Wind Is Not My Friend

When you think of wind what comes to mind? Except for the “green” images of wind for electricity or cute images of Holland’s windmills I come up with tornadoes and hurricanes, in other words–mass destruction. (Even the image of windmills has been scary for me since watching Haley Mills nearly fall out of one in the movie Moon-Spinners in 1964).

I have been fortunate to avoid serious wind-related catastrophies, with the exception of last year’s failed century ride…until today.

OK. Maybe freezing your hands until they tingled and were practically numb does not rank up there with Katrina or the last tornado to level a mid-size Midwestern town. But it  certainly took the fun out of this morning’s bike ride. The morning started out well enough. We turned our clocks back and got an extra hour. I LOVE the extra hour, always have. It was cool out (upper 40s or low 50s) when I left this morning but that is what cold weather riding gear is for. Warmer socks, tights, extra long sleeve shirt and windbreaker. I have full finger riding gloves. Did I take them? Did Mr. contingencies (that would be me) just put them in the pocket of the windbreaker? You read the last paragraph, what do you think?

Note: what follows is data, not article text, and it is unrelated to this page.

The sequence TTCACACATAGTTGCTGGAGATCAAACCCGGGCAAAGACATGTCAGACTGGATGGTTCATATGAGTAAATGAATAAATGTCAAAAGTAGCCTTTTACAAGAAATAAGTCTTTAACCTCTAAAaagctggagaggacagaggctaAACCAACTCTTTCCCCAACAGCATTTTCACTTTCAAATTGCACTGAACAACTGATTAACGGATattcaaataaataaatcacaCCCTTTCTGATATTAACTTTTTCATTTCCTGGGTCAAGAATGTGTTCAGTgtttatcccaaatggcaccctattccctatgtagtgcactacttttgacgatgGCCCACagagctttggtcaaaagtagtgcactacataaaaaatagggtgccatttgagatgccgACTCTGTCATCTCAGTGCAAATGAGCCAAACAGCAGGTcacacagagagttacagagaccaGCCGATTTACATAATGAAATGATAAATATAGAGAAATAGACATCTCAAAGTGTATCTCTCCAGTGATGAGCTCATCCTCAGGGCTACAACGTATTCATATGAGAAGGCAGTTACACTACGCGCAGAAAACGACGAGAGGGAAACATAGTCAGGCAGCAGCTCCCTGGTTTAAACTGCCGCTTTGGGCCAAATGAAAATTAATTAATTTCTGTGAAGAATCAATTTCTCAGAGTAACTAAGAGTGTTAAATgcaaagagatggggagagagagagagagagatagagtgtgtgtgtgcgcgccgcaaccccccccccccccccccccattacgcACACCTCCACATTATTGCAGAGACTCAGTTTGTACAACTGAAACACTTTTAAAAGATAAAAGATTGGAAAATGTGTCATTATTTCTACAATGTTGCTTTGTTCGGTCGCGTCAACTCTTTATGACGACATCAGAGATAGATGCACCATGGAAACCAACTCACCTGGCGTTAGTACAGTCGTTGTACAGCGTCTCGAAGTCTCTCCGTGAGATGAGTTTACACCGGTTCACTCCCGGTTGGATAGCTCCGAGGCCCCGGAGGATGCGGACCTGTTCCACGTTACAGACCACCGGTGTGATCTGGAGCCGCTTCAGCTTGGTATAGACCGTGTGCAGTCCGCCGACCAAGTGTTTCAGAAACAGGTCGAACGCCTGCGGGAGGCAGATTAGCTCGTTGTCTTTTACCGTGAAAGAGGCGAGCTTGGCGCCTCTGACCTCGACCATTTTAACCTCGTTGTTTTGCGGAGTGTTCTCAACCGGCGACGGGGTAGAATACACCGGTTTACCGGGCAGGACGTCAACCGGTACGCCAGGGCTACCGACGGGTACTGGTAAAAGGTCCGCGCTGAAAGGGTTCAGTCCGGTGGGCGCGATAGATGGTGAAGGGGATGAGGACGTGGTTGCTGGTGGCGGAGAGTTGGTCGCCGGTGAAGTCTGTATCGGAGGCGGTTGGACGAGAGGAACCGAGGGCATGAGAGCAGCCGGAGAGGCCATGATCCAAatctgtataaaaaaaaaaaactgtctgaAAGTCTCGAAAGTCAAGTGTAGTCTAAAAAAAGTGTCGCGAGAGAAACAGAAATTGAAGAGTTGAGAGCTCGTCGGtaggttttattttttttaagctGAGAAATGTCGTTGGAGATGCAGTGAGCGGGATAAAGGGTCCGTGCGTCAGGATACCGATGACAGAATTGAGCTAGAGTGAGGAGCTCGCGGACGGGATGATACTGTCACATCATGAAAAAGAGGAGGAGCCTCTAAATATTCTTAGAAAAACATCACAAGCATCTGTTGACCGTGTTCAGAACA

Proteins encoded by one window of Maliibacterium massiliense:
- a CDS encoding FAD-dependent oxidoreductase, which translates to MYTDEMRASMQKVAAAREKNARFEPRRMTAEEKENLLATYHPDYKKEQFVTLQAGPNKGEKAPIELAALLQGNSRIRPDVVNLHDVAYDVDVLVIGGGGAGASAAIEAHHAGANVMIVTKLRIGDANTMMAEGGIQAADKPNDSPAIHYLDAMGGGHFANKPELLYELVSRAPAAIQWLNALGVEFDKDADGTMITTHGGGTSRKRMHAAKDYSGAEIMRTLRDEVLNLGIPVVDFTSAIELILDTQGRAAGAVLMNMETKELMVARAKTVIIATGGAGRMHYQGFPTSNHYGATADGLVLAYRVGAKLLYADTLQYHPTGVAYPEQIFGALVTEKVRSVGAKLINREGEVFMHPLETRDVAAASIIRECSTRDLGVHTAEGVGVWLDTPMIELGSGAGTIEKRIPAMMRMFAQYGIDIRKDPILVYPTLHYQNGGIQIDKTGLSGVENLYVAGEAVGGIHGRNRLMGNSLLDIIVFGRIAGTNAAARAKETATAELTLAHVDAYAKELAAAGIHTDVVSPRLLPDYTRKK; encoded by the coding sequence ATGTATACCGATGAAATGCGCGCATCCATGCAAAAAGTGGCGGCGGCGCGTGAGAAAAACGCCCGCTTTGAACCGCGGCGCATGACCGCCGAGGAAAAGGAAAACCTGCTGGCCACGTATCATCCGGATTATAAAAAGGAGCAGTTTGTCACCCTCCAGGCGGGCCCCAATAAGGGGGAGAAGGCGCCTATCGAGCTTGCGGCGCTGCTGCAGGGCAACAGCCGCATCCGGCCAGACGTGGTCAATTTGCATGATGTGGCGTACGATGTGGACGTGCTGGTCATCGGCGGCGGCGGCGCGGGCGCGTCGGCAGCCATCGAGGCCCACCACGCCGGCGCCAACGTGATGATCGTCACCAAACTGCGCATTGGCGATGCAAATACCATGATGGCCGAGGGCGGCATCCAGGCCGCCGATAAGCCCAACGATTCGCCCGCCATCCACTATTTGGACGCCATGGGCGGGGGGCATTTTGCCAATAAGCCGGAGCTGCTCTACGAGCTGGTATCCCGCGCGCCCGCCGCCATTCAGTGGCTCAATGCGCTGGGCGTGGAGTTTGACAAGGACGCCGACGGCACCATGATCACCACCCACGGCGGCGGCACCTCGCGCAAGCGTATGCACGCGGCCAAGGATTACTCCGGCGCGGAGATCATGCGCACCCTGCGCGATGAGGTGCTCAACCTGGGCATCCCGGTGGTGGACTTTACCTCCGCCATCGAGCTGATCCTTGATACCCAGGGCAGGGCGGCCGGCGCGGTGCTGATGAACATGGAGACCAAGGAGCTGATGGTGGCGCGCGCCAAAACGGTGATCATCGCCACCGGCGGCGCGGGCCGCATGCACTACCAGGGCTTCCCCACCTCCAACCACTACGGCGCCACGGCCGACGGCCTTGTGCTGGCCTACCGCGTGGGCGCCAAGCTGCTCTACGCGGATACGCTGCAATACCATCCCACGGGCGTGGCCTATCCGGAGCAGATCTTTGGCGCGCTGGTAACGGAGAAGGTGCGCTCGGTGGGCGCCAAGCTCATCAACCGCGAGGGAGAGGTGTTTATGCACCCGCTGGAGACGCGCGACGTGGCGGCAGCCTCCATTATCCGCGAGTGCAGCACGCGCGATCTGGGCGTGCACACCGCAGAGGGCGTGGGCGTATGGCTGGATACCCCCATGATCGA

I headed south because it appeared that the wind was coming from that direction and I prefer to have the wind at my back in the second half of the ride. The headwind was noticeable but manageable. My hands even with the fingerless gloves grew warm in about 10 minutes. I felt good enough to do my the full south ride which takes me through Chicago along the lake from the very north end, past downtown and on to 7100 south. Expected round trip of 44 miles.

The ride down was at a little less than 1 mph slower than my summer pace. Not bad for riding into the wind I thought. I leave the beautiful South Shore Golf Club marking the half way point. Yet much to my surprise I was immediately riding into the wind again. And not just a wind. but a strong, frosty one. 22 miles of cold to go.

It takes both of mental and physical energy to ride in difficult conditions. The mental fatigue comes from fighting off the discomfort and those thoughts of quiting. Quiting was not realistic. I had to get home. My wife is out of town so asking her to rescue me was not in the cards. (This did not stop my mind from recalling the names and phone numbers of everyone I knew on the way home who might be willing to give up their Sunday morning for me.)  And yet between my increasingly frozen hands and the weariness in my legs the thoughts of finding a place to hold out until spring were often overwhelming.